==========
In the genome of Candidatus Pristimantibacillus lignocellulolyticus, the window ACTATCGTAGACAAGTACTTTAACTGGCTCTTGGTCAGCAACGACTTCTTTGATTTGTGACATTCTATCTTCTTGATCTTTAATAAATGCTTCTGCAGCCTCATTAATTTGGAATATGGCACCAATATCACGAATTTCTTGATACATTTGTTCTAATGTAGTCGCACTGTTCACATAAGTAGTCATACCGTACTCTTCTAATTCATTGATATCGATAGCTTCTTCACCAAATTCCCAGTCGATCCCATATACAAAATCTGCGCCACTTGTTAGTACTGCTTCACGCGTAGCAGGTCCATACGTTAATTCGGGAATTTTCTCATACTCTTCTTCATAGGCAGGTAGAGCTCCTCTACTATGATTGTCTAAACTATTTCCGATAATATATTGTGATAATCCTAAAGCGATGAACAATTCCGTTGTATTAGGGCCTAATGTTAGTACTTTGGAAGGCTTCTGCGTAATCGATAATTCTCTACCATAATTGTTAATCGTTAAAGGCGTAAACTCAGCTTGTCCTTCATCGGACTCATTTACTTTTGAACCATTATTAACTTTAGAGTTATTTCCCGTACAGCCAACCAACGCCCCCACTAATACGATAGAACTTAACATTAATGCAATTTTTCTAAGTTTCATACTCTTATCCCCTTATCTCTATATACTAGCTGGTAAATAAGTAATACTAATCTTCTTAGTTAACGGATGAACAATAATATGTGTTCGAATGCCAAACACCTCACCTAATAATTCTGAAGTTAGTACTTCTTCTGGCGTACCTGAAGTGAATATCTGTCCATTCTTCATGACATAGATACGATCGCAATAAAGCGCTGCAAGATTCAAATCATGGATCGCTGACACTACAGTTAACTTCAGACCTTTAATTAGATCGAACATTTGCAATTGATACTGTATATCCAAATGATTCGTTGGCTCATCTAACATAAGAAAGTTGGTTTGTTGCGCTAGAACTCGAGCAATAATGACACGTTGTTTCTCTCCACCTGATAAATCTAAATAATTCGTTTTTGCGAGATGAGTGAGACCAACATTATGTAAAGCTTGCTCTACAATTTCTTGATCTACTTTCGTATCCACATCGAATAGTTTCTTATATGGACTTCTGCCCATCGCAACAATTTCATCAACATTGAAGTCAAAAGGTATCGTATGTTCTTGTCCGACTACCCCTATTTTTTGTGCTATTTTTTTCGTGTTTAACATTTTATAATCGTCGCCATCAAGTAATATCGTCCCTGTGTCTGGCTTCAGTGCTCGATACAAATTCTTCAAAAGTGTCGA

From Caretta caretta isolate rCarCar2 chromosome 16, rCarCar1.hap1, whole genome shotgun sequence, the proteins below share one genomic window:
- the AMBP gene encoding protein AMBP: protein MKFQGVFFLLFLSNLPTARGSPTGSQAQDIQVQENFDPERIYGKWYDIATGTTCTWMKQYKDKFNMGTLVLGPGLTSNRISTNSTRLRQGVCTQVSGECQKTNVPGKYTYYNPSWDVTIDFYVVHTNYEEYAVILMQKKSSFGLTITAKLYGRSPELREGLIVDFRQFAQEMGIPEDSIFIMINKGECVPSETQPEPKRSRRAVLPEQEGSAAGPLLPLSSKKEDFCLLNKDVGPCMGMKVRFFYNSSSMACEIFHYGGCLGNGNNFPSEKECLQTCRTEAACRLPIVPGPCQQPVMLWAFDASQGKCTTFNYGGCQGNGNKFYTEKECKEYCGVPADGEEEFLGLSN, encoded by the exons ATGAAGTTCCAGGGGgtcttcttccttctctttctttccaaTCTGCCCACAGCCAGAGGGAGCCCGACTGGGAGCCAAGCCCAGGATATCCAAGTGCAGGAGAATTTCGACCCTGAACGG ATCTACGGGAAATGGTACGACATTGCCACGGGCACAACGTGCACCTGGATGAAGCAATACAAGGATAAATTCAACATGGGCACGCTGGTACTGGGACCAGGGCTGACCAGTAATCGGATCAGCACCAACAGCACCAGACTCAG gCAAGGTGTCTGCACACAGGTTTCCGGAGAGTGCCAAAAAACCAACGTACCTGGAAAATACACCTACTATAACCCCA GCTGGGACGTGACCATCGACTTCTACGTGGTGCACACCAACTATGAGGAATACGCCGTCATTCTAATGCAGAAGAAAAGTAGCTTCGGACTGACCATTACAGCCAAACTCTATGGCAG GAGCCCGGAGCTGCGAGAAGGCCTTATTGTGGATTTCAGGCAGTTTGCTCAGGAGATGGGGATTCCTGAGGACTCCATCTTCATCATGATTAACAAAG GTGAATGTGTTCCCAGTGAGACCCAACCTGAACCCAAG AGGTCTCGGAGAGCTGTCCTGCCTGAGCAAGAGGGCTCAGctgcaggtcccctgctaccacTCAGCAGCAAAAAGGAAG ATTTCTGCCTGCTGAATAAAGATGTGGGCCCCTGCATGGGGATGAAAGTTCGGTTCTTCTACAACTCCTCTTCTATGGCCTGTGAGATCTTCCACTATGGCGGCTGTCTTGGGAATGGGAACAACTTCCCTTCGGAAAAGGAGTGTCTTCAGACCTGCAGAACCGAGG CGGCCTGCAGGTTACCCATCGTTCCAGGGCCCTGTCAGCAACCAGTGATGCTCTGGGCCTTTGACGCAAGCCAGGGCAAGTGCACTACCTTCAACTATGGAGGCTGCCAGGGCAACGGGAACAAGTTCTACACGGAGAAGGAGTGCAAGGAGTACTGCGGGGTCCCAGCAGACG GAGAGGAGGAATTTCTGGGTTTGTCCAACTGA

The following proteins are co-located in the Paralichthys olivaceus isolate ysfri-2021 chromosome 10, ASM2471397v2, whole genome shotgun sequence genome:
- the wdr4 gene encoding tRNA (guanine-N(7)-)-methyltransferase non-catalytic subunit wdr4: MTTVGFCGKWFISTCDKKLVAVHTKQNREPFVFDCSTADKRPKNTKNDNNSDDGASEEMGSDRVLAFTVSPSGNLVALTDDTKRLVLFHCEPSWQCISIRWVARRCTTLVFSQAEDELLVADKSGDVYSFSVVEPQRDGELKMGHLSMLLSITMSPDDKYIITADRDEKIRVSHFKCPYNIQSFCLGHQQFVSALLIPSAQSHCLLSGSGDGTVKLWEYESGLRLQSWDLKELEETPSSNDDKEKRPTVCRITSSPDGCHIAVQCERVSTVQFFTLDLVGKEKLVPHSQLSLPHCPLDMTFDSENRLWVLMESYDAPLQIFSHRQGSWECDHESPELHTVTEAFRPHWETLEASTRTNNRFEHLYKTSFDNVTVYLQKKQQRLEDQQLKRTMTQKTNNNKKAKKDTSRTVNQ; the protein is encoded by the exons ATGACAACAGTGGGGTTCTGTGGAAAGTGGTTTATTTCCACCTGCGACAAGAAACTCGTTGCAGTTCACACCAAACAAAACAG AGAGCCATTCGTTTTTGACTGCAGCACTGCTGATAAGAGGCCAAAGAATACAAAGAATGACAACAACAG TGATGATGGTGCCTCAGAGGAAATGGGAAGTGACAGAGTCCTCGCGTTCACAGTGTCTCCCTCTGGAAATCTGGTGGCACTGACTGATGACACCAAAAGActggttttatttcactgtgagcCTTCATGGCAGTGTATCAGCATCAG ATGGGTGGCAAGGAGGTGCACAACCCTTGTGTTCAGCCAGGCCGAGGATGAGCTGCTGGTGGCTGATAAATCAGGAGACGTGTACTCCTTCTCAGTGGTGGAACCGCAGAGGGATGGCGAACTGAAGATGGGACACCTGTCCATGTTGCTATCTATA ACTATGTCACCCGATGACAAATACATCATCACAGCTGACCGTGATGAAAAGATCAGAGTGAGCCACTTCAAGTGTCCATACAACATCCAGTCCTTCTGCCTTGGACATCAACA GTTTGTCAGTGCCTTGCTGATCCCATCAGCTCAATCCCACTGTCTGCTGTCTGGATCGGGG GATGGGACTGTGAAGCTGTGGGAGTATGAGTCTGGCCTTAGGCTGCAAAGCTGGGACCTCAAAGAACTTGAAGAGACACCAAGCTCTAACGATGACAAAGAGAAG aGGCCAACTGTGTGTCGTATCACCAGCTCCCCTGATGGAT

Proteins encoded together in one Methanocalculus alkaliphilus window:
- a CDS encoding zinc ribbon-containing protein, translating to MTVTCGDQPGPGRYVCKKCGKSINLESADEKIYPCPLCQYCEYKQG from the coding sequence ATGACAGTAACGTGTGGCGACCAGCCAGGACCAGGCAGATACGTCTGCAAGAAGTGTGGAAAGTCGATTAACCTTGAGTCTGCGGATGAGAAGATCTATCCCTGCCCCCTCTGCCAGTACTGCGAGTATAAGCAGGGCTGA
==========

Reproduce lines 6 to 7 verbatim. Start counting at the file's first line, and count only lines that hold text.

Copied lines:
Proteins encoded together in one Methanocalculus alkaliphilus window:
- a CDS encoding zinc ribbon-containing protein, translating to MTVTCGDQPGPGRYVCKKCGKSINLESADEKIYPCPLCQYCEYKQG from the coding sequence ATGACAGTAACGTGTGGCGACCAGCCAGGACCAGGCAGATACGTCTGCAAGAAGTGTGGAAAGTCGATTAACCTTGAGTCTGCGGATGAGAAGATCTATCCCTGCCCCCTCTGCCAGTACTGCGAGTATAAGCAGGGCTGA